Sometimes taking the time to do this means the clients sign somewhere else first. That’s how the business works, but if we take it, it will be with a confidence that we can do something with it. Doing something well means doing it right. As I said, I tell people who follow up on submissions they sent to me within a fairly short time that I can give them an answer right now if they want, but the only fast answer I can give is no. A yes takes more time. It’s that way with the editors I make submissions to, as well.


Rick Barry said...

From my home, I've sometimes tried to track down clues to which editor (or even agent) handled a particular book. Textbooks might list a series of editors who contributed to those volumes, but I don't recall seeing a publisher acknowledge the acquisition editor of a novel in the front matter. Generally this is a frustrating pursuit from home unless an author happens to name those members of the team in the Acknowledgements.

Terry, I especially appreciated your statement, "If we take one, it doesn’t mean we will promise we can sell it, but it does mean we are confident that we have some places to pitch it."

Blessings to you!

Linda Glaz said...

Great post, Terry. And yes, it's so important to have an idea where it might go. For me, I also have to have "read way into the night" gut feeling that some editor will also not be able to put it down. I had someone ask me why I said no, and the only answer I had was, the writing was great, but I didn't have that gut feeling that I need to proceed. Sad answer, but all I could give him.

Terry Burns said...

At conferences I tell people it takes three things: First and foremost great writing and a unique topic, second I have to connect with it, and three it has to have that clear path I'm talking about here. I can only take a few and the ones I take tic all three boxes.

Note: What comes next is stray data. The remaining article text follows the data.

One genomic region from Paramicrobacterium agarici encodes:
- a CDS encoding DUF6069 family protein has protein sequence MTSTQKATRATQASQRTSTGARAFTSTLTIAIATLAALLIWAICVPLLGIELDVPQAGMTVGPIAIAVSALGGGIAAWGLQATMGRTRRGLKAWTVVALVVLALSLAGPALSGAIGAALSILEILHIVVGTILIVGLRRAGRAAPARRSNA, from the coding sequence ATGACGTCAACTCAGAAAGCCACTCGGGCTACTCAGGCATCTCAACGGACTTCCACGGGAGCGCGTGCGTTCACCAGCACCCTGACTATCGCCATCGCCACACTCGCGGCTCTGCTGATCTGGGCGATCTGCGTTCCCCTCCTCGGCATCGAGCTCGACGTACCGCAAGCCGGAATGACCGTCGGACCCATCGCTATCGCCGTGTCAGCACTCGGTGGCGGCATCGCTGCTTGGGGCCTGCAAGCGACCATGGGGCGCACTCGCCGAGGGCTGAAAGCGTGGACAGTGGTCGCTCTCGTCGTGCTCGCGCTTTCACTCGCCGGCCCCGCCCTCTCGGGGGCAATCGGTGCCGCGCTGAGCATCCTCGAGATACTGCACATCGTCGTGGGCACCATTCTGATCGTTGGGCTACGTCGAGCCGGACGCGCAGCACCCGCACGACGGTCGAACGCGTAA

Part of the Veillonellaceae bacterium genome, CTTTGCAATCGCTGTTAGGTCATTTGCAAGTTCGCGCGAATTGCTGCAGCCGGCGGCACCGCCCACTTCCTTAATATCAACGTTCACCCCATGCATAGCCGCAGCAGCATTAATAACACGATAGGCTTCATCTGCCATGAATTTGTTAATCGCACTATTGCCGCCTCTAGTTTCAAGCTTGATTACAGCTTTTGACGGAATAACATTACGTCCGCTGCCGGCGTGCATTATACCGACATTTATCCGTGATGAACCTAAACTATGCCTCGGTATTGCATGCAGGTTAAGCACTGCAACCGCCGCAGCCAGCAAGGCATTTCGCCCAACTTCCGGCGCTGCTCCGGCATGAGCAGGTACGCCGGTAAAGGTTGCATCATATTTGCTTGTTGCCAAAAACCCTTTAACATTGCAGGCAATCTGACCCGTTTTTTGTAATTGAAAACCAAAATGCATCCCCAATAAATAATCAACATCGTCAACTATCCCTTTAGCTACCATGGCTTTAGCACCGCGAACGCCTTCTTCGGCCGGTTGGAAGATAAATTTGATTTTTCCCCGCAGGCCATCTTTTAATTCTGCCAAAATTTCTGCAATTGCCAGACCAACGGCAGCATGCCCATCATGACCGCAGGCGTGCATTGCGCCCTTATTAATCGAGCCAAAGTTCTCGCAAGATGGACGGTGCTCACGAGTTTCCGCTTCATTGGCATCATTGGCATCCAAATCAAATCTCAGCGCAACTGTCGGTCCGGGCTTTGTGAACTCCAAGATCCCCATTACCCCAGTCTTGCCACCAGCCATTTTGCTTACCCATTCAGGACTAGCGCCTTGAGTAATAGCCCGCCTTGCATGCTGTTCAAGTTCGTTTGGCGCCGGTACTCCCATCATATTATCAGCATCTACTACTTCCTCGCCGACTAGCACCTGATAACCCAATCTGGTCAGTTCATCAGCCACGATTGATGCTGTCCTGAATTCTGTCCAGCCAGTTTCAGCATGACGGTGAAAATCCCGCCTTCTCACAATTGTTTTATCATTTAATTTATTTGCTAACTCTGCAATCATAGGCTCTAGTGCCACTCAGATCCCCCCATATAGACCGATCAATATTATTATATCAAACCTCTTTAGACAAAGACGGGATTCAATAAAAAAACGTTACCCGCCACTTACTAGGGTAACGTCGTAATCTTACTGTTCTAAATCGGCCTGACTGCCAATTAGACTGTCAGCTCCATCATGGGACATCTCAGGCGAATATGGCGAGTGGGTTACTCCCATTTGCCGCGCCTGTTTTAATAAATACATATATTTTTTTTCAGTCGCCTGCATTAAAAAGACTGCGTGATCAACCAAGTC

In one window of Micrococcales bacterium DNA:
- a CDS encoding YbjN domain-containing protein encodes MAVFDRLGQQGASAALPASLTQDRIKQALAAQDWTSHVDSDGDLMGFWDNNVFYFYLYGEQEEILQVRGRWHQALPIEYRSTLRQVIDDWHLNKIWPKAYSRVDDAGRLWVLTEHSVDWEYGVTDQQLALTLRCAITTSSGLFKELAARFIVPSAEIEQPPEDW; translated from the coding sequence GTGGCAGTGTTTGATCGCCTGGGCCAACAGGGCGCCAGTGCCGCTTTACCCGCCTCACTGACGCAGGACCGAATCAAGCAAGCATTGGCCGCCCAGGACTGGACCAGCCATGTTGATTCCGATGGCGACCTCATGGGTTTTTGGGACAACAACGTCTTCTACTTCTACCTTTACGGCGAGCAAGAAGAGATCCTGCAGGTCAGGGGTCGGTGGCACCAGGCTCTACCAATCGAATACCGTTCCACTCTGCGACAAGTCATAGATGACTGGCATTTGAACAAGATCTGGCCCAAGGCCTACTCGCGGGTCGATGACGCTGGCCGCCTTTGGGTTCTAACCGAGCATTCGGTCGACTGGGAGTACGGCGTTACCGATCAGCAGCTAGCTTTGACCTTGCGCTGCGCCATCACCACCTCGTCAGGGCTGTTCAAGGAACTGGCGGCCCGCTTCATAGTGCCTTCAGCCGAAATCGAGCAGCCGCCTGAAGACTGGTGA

Sylvia A. Nash said...

If and when I have an agent, I would hope he or she would think and do all of the things you've said. I'm wondering though if even most agents are that thorough and conscientious. I wouldn't think so, but how could a writer discern this ahead of time? Thanks.

Terry Burns said...

Sylvia, different agents do approach their jobs differently. The best way to find out if you think a particular agent's style or credentials are a fit for you is to meet them personally at a writer's conference or to talk to some of their current clients. Most do list clients on their website but may or may not have client contact information. I don't list client contact information specifically but often list client websites which have contact links at them.

Audrey said...

Thanks for this great posting Terry! It explains clearly the process good agents go through to find the "right" home for our manuscripts. I always try to soak up the information you share on this site. If I ever write something good enough to submit to you...I hope that it takes you a long time to respond!

B. J. Robinson said...

I like how you explain the entire process, and there's no point in taking on something you known upfront you can't sell. It'd only waste your time and the author's. Thanks for the tips.